Your browser isn't supported
It looks like you're using an old web browser. To get the most out of the site and to ensure guides display correctly, we suggest upgrading your browser now. Download the latest:

Welcome to the MSE Forums

We're home to a fantastic community of MoneySavers but anyone can post. Please exercise caution & report spam, illegal, offensive or libellous posts/messages: click "report" or email forumteam@.

Search
  • FIRST POST
    • Roy1234
    • By Roy1234 16th Mar 17, 8:00 AM
    • 92Posts
    • 12Thanks
    Roy1234
    What kind of survey for a 1995 House?
    • #1
    • 16th Mar 17, 8:00 AM
    What kind of survey for a 1995 House? 16th Mar 17 at 8:00 AM
    I'm in the process of buying a house built in 1995 by Wilcon Homes Midlands Ltd (now absorbed into one of the bigger house builders) and need to decide what level of survey to pay for.

    This is a pretty new house by my standards; most others I've had have been 1930s, and I'm aware of the general advice that the older the house the greater the need for a Full Structural Survey.

    I've spoken with a local who has lived on the estate since construction, and who had only praise for their house. But equally, it's quite easy to find stories of problems & haters of building standards etc where newer housing is concerned.

    Would a full structural survey be over the top for something 22 years old, or should I be just as wary as of an old house?
Page 1
    • MEM62
    • By MEM62 16th Mar 17, 10:44 AM
    • 1,221 Posts
    • 869 Thanks
    MEM62
    • #2
    • 16th Mar 17, 10:44 AM
    • #2
    • 16th Mar 17, 10:44 AM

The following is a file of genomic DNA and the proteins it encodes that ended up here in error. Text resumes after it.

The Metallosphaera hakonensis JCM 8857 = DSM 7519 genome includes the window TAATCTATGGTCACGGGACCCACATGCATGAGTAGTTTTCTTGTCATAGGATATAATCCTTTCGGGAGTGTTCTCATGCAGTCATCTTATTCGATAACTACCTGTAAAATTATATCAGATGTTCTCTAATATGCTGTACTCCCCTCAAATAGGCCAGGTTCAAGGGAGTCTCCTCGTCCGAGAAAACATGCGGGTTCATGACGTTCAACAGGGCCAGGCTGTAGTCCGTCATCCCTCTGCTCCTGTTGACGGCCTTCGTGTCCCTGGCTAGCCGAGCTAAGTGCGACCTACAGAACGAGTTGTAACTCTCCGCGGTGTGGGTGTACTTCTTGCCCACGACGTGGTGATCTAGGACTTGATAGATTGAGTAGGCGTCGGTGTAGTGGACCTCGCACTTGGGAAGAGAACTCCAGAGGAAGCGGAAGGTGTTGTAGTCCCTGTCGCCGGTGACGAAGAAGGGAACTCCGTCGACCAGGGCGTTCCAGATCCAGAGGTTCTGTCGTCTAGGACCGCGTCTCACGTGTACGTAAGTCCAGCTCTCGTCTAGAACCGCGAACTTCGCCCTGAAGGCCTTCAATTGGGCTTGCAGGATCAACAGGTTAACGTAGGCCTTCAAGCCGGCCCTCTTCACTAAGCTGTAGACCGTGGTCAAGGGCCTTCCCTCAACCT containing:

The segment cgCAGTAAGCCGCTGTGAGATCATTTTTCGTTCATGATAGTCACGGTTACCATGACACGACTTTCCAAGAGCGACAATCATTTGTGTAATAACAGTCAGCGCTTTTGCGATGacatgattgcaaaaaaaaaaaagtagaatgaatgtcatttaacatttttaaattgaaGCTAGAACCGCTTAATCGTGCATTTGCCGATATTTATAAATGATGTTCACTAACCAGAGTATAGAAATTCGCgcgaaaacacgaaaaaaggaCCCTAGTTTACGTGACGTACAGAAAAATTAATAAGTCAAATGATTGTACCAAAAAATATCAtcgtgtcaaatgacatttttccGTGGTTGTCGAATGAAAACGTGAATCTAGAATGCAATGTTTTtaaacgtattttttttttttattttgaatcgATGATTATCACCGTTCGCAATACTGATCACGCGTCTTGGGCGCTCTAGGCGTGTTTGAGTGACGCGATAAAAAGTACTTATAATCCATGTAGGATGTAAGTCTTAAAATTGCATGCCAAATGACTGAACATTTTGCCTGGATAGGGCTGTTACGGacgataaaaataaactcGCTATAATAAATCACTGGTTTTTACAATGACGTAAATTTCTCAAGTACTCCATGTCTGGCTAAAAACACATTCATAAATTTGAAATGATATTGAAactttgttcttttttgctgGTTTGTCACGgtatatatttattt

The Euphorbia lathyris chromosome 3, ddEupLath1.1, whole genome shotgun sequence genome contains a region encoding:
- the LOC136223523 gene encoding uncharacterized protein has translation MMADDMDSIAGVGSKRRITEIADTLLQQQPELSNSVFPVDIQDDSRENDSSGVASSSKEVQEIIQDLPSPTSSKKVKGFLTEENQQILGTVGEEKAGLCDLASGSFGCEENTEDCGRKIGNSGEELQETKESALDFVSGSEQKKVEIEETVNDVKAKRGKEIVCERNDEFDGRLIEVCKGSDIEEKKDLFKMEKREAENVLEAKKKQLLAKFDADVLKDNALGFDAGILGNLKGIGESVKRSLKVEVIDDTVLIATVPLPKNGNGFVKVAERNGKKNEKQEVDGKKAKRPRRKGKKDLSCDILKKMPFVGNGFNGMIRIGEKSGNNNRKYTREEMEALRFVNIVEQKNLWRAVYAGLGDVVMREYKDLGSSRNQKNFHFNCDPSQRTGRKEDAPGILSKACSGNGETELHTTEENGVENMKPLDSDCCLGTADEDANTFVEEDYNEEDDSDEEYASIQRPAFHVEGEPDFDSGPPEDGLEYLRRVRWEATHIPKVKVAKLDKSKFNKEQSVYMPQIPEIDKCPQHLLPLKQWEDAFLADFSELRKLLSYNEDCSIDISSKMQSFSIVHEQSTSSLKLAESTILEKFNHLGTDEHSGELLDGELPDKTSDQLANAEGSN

The age of the house should not dictate your decision. Since when has age been the only factor in a house having issues?

    Your tolerance for risk is the deciding factor. If you have the basic survey done this is little more than a valuation survey. If you are happy with that then all well and good. A full structural survey brings better peace of mind as any serious issues are more likely to be identified and, even of these only come to light at a later stage, you have coverage under the surveyors indemnity insurance.

    You pay your money and take your choice.
    • martinsurrey
    • By martinsurrey 16th Mar 17, 10:53 AM
    • 2,895 Posts
    • 3,534 Thanks
    martinsurrey
    • #3
    • 16th Mar 17, 10:53 AM
    • #3
    • 16th Mar 17, 10:53 AM
    The age of the house should not dictate your decision. Since when has age been the only factor in a house having issues?

    Your tolerance for risk is the deciding factor. If you have the basic survey done this is little more than a valuation survey. If you are happy with that then all well and good. A full structural survey brings better peace of mind as any serious issues are more likely to be identified and, even of these only come to light at a later stage, you have coverage under the surveyors indemnity insurance.

    You pay your money and take your choice.
    Originally posted by MEM62
    Exactly, I bought a 1880's house with a valuation report, I knew work needed doing, I was fairly happy that I knew Victorian construction and issues.

    I'm having a full building survey on a late 1980's house as its modern timber frame construction, and I'm not as confidant that I know what to look out for.
    • Roy1234
    • By Roy1234 16th Mar 17, 10:58 AM
    • 92 Posts
    • 12 Thanks
    Roy1234
    • #4
    • 16th Mar 17, 10:58 AM
    • #4
    • 16th Mar 17, 10:58 AM
    MEM62 - That was kind of what I was thinking, but it was nice to hear from someone else that I wasn't probably wasting £1k or whatever a Full Structural Survey costs. And the thought that a serious overlooked defect would become their liability not mine, is an added benefit.

    In terms of choosing a Surveyor (it's for my benefit not a Mortgage Company's) in a location I'm new too, would you pick someone random from the RCIS website, Yellow Pages/Google etc, or ask the selling Estate Agent for recommendations, the latter perhaps influenced by referral fees they may get?
    • MEM62
    • By MEM62 16th Mar 17, 11:45 AM
    • 1,221 Posts
    • 869 Thanks
    MEM62
    • #5
    • 16th Mar 17, 11:45 AM
    • #5
    • 16th Mar 17, 11:45 AM
    Recommendation is always good but RICS membership will at least ensure that they are properly qualified.
    • Roy1234
    • By Roy1234 16th Mar 17, 12:09 PM
    • 92 Posts